13. The method of claim 12, wherein the HfO2 dielectric layer is formed to a thickness of about 10-40 Å.
14. The method of claim 12, wherein the thickness of the Al2O3 dielectric layer is greater than that of the HfO2 dielectric layer.
15. The method of claim 8, after vacuum annealing, further comprising thermally treating the second dielectric layer in an O3 or O2 plasma condition.
16. The method of claim 15, wherein the thermal treating in an O3 or O2 plasma condition is performed at a temperature of about 200-600° C.
17. The method of claim 16, wherein the thermal treating is performed at about 300-400° C.
18. The method of claim 15, wherein the second dielectric layer is thermally treated at a pressure of about 5-50 torr in the O3 plasma condition, or at a pressure of about 0.1-5 torr in the O2 plasma condition.
19. The method of claim 8, before vacuum annealing, further comprising thermally treating the second dielectric layer in an O3 or O2 plasma condition.
20. A method for forming a capacitor, the method comprising:
forming a lower electrode on a semiconductor substrate;
forming a dielectric layer on the lower electrode;
forming a Cl barrier layer on the dielectric layer; and
forming an upper electrode on the Cl barrier layer.
21. The method of claim 20, before forming the Cl barrier layer, further comprising vacuum annealing the dielectric layer.
22. The method of claim 21, wherein the vacuum annealing is performed on the dielectric layer at a temperature of about 200-850° C. in a chamber, while evacuating the chamber to a high vacuum level of about 1×10−8−1 torr.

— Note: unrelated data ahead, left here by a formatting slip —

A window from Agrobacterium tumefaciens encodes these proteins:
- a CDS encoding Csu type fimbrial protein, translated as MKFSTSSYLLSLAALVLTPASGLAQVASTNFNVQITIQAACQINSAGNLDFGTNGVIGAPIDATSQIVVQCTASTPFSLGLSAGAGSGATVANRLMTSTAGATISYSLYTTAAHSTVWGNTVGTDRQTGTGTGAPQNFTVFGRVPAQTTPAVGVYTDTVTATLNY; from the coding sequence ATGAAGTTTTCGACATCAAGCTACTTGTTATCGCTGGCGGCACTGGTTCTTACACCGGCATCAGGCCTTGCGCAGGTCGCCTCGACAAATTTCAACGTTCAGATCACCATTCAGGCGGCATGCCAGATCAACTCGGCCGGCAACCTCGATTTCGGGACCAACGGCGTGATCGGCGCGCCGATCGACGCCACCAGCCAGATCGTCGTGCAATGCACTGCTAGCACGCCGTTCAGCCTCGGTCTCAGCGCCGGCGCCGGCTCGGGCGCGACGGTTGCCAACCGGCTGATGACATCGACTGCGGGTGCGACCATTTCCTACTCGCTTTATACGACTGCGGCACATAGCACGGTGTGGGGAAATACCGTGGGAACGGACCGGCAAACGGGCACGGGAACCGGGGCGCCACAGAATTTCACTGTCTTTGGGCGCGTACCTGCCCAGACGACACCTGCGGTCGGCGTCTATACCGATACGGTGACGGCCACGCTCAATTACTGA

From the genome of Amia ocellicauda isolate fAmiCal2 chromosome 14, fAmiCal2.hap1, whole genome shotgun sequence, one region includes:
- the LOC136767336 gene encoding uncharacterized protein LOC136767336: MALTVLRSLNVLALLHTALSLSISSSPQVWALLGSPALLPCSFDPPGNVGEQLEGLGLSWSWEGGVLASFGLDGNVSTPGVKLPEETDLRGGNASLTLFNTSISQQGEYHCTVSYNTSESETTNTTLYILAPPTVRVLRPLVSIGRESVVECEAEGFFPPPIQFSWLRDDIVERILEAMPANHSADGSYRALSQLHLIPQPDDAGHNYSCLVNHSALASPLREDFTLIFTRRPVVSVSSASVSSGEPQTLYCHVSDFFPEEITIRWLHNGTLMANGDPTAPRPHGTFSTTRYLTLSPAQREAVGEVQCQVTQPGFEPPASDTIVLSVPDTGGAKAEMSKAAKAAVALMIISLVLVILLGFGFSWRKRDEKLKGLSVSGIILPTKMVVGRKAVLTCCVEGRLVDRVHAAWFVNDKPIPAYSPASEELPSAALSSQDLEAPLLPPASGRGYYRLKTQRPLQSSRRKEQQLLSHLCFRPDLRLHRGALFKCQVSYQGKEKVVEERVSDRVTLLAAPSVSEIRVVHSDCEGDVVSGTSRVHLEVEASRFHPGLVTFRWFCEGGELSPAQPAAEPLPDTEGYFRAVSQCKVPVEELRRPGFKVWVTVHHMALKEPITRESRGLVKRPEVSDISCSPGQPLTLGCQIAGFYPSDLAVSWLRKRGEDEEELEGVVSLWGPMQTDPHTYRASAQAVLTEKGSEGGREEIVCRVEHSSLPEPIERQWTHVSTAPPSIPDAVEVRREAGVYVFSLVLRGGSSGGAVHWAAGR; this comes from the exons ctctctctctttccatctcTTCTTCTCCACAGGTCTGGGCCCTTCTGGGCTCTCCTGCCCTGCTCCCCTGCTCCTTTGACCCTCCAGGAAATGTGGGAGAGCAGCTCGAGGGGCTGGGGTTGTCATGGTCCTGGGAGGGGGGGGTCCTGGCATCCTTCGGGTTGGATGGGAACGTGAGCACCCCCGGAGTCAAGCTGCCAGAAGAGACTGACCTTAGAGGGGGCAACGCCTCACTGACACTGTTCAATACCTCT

23. The method of claim 20, wherein the dielectric layer is an HfO2 dielectric layer.
24. The method of claim 23, wherein the HfO2 dielectric layer is formed to a thickness of about 20-80 Å.
25. The method of claim 20, wherein the Cl barrier layer comprises Al2O3, Ta2O5, SiO2, or Si3N4.
26. The method of claim 20, wherein the Cl barrier layer is formed to a thickness of about 3-50 Å.
27. The method of claim 26, wherein the Cl barrier layer is formed to a thickness of about 10-20 Å.
28. The method of claim 20, wherein the Cl barrier layer comprises Al2O3 by CVD.
29. The method of claim 28, wherein the Cl barrier layer is deposited, using TMA, AlCl3, AlH3N(CH3)3, C6H15AlO, (C4H9)2AlH, (CH3)2AlCl, (C2H5)3Al, or (C4H9)3Al and H2O at a temperature of about 400-500° C. and a pressure of about 1-5 torr.
30. The method of claim 20, wherein the Cl barrier layer is formed of Al2O3 by ALD.
31. The method of claim 30, wherein the Cl barrier layer is deposited using TMA as a first reactant and O3, H2O, or plasma N2O, plasma O2 as a second reactant.
32. The method of claim 31, wherein the deposition is performed at a temperature of about 250-400° C. and a pressure of about 1-5 torr.
33. The method of claim 20, further comprising thermally treating the resultant structure having the Cl barrier layer in an O3 or O2 plasma condition at a temperature of about 250-400° C.
34. The method of claim 33, wherein the temperature is about 300-400° C.
35. The method of claim 33, wherein the Cl barrier layer is thermally treated at a pressure of about 5-50 torr in the O3 plasma condition, or at a pressure of about 0.1-5 torr in the O2 plasma condition.
36. The method of claim 23, further comprising: